Beyond Bulls & Bears


Standing Up to Disruption: The Future for Card Payment Systems

Emerging technology and changing customer behaviour may pose an existential threat to credit and debit card payment networks, but Diana Keenan, research analyst, Franklin Equity Group, is nonetheless optimistic about the payment industry’s future. She explains some growth opportunities for traditional payment networks and outlines some potential pockets of investment opportunity in the industry.

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The payments ecosystem underpins the way we use credit and debit cards to buy goods and services, and it is undergoing significant upheaval.

The emergence of new technology in the space, along with modified customer behaviour, is driving these changes.

Despite the shifting landscape and potential threats to established players in the space, we believe card networks should remain well-positioned and could enjoy solid future growth for many reasons.

The Drivers of Disruptive Change

The evolution of e-commerce and growing smartphone penetration remain the two most often cited drivers for change in the payment ecosystem.

Smartphones are giving consumers more ways to pay in-store and online through digital wallets, QR codes and in-app payment capabilities. However, cards still largely fund these digital wallets, and mobile payment methods will likely help accelerate the replacement of cash with electronic payments.

That being said, certain changes in technology are introducing new risks to the payment ecosystem. For example, e-commerce is causing a new class of competitors to rise, including companies like PayPal. Despite current partnerships with card networks, these players could pose long-term disintermediation risks to the networks if an increasing amount of transaction volume were to become directly connected to consumer bank accounts.

Despite the changing landscape and potential threats, we believe there is still room for solid future growth ahead.

In developed markets, where there is high penetration of cards and widespread merchant acceptance as well as card-based loyalty reward programs, cards are still the preferred way to pay.

We believe the business-to-business market is another area with growth potential for card networks. It’s a large market where checks are still used to make many payments. We feel there is a strong opportunity for the card networks to gain share here over time.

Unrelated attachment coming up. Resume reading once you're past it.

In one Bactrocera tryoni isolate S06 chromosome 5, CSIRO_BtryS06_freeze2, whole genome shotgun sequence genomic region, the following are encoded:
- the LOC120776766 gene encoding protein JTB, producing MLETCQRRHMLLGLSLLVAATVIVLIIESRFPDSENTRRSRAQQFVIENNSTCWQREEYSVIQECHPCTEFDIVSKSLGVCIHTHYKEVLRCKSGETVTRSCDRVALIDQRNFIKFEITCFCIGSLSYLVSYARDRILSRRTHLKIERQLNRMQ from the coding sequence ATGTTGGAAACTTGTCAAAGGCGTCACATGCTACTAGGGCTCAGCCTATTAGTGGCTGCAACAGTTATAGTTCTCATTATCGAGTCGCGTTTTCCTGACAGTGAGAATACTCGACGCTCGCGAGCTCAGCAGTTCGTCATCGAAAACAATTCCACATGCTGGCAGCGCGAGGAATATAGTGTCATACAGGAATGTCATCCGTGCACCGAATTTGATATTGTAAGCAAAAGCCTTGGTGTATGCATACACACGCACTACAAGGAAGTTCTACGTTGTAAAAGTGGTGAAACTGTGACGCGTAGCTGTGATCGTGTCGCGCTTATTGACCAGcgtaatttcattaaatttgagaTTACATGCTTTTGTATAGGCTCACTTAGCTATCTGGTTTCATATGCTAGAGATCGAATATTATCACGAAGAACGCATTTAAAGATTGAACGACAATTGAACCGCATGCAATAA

A New Front Opens in Emerging Markets

In addition, alternative local payment methods that completely bypass the traditional four-party card systems are becoming increasingly common in some markets, primarily in emerging markets with underdeveloped banking systems.

In China, for example, the retailing behemoth Alibaba has been able to extend its dominance in e-commerce to online and mobile payments with AliPay, its own third-party payment system.

Still, we believe card penetration still has room to grow globally even in emerging markets, where the card companies are aggressively working to ensure long-term success and avoid displacement from the alternative local payment methods.

Pockets of Investment Opportunities Remain

The merchant acquirer and processor space faces the most risk of disruption, in our view, as many new players are entering this market to simplify payments processing.

Conversely, we feel the card networks have wider scope than other players within the payments value chain and continue to present compelling investment opportunities at this time.

We believe there are pockets of potential investment opportunities among payment service providers with disruptive technologies and business models―those looking to consolidate the merchant acquirer and processor space with a single-platform approach―and companies with e-commerce platforms that have integrated omni-channel payments support.

To learn more about how cryptocurrencies, blockchain and digital payments are changing our world, visit: Taken On Trust: Disrupting Money

This material reflects the analysis and opinions of the speakers and may differ from the opinions of Franklin Templeton Investments’ portfolio managers, investment teams or platforms. It is intended to be of general interest only and should not be construed as individual investment advice or a recommendation or solicitation to buy, sell or hold any security or to adopt any investment strategy. It does not constitute legal or tax advice.

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